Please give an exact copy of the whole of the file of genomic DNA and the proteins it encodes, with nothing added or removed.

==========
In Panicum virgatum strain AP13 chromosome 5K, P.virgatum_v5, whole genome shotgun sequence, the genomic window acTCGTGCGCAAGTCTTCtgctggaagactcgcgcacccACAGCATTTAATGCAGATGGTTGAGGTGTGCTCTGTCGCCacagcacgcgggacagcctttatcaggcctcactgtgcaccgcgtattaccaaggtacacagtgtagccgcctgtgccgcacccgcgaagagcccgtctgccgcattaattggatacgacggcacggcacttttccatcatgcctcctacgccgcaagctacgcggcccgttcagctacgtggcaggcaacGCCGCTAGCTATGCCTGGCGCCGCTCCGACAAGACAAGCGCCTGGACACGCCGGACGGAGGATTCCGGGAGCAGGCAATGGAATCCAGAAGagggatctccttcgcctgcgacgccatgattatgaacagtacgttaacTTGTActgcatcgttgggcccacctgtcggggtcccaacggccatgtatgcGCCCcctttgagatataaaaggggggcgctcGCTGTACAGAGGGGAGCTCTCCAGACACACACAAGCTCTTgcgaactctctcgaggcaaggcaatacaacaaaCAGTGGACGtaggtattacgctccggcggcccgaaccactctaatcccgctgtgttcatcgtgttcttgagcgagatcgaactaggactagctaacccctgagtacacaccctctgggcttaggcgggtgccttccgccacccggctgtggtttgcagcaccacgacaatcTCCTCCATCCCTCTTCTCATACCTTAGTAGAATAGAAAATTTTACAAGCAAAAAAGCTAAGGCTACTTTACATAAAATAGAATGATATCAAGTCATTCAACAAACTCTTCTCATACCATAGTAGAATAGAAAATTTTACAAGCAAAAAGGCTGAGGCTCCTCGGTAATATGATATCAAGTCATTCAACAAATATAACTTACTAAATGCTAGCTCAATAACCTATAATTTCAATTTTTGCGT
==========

In Panicum virgatum strain AP13 chromosome 5K, P.virgatum_v5, whole genome shotgun sequence, the genomic window acTCGTGCGCAAGTCTTCtgctggaagactcgcgcacccACAGCATTTAATGCAGATGGTTGAGGTGTGCTCTGTCGCCacagcacgcgggacagcctttatcaggcctcactgtgcaccgcgtattaccaaggtacacagtgtagccgcctgtgccgcacccgcgaagagcccgtctgccgcattaattggatacgacggcacggcacttttccatcatgcctcctacgccgcaagctacgcggcccgttcagctacgtggcaggcaacGCCGCTAGCTATGCCTGGCGCCGCTCCGACAAGACAAGCGCCTGGACACGCCGGACGGAGGATTCCGGGAGCAGGCAATGGAATCCAGAAGagggatctccttcgcctgcgacgccatgattatgaacagtacgttaacTTGTActgcatcgttgggcccacctgtcggggtcccaacggccatgtatgcGCCCcctttgagatataaaaggggggcgctcGCTGTACAGAGGGGAGCTCTCCAGACACACACAAGCTCTTgcgaactctctcgaggcaaggcaatacaacaaaCAGTGGACGtaggtattacgctccggcggcccgaaccactctaatcccgctgtgttcatcgtgttcttgagcgagatcgaactaggactagctaacccctgagtacacaccctctgggcttaggcgggtgccttccgccacccggctgtggtttgcagcaccacgacaatcTCCTCCATCCCTCTTCTCATACCTTAGTAGAATAGAAAATTTTACAAGCAAAAAAGCTAAGGCTACTTTACATAAAATAGAATGATATCAAGTCATTCAACAAACTCTTCTCATACCATAGTAGAATAGAAAATTTTACAAGCAAAAAGGCTGAGGCTCCTCGGTAATATGATATCAAGTCATTCAACAAATATAACTTACTAAATGCTAGCTCAATAACCTATAATTTCAATTTTTGCGT